2010 Volume 29 Issue 1 Pages 1-12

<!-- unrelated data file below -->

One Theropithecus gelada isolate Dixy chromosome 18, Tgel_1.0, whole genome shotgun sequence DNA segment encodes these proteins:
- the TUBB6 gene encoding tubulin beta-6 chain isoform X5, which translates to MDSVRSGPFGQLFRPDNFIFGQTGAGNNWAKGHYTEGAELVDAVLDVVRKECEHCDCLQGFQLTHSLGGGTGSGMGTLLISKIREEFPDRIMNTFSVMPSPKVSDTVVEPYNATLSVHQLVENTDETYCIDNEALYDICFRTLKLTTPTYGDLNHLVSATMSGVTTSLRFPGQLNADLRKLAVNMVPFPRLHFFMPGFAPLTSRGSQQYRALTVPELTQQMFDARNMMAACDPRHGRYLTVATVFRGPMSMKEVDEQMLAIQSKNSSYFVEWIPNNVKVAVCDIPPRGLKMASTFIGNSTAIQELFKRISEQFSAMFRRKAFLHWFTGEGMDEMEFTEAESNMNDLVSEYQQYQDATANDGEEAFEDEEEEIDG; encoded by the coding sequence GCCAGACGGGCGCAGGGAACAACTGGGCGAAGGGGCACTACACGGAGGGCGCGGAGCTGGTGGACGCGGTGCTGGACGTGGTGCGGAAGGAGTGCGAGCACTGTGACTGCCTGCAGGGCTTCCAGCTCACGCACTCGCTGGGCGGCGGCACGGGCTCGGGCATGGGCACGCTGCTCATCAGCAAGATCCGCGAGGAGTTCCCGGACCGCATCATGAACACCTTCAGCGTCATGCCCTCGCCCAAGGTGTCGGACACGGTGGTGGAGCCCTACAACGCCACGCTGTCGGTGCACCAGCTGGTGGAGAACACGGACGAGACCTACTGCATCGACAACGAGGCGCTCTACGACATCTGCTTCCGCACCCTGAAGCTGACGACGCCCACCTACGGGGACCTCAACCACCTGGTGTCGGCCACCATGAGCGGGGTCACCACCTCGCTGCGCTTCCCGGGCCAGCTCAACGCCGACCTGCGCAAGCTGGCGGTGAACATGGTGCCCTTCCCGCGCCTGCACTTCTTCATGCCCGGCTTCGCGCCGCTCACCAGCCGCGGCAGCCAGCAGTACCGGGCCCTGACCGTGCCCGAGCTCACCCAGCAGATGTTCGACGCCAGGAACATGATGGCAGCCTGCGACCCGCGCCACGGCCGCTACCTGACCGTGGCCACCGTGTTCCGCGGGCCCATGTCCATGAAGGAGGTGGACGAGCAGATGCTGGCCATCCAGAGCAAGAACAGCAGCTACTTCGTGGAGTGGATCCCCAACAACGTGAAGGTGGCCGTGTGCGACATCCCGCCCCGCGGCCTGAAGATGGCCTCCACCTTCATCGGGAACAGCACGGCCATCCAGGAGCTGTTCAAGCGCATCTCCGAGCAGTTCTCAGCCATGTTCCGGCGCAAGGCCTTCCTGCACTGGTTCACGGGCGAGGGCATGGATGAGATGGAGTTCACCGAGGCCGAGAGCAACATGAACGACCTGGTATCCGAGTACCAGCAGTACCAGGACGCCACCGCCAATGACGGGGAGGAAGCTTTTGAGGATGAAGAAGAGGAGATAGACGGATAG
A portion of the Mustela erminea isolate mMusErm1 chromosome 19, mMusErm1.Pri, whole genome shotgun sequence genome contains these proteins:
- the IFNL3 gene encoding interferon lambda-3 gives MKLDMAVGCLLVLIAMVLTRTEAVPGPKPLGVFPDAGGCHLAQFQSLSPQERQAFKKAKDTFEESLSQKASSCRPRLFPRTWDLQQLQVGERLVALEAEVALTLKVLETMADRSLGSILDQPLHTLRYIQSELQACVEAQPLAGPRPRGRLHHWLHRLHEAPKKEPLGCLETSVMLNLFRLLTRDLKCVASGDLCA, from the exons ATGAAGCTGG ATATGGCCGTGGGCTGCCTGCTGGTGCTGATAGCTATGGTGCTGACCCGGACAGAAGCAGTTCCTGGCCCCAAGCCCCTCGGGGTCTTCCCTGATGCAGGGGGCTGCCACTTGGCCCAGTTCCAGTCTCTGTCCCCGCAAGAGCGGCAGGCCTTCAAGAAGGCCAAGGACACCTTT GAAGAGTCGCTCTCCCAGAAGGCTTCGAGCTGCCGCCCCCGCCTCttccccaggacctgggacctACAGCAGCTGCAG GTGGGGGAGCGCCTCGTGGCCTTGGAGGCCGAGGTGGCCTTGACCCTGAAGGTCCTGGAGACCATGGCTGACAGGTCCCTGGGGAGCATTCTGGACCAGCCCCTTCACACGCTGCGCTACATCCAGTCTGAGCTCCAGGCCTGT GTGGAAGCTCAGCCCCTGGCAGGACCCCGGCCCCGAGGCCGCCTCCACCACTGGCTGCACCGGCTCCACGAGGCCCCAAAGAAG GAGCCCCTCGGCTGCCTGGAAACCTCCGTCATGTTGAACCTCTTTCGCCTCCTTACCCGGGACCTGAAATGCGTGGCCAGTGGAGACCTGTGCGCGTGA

To evaluate the effects of heat acclimation on sweat rate redistribution and thermodynamic parameters, 9 tropical native volunteers were submitted to 11 days of exercise-heat exposures (40±0°C and 45.1±0.2% relative humidity). Sudomotor function was evaluated by measuring total and local (forehead, chest, arm, forearm, and thigh) sweat rates, local sweat sodium concentration, and mean skin and rectal temperatures. We also calculated heat production (H), heat storage (S), heat exchange by radiation (R) and by convection (C), evaporated sweat (Esw), sweating efficiency (ηsw), skin wettedness (wsk), and the ratio between the heat storage and the sum of heat production and heat gains by radiation and convection (S/(H+R+C)). The heat acclimation increased the whole-body sweat rate and reduced the mean skin temperature. There were changes in the local sweat rate patterns: on the arm, forearm, and thigh it increased significantly from day 1 to day 11 (all p<0.05) and the sweat rates from the forehead and the chest showed a small nonsignificant increase (p=0.34 and 0.17, respectively). The relative increase of local sweat rates on day 11 was not different among the sites; however, when comparing the limbs (arm, forearm, and thigh) with the trunk (forehead and chest), there was a significant higher increase in the limbs (32±5%) in comparison to the trunk (11±2%, p=0.001). After the heat acclimation period we observed higher wsk and Esw and reduced S/(H+R+C), meaning greater thermoregulatory efficiency. The increase in the limb sweat rate, but not the increase in the trunk sweat rate, correlated with the increased wsk, Esw, and reduced S/(H+R+C) (p<0.05 to all). Altogether, it can be concluded that heat acclimation increased the limbs' sweat rates in tropical natives and that this increase led to increased loss of heat through evaporation of sweat and this higher sweat evaporation was related to higher thermoregulatory efficiency.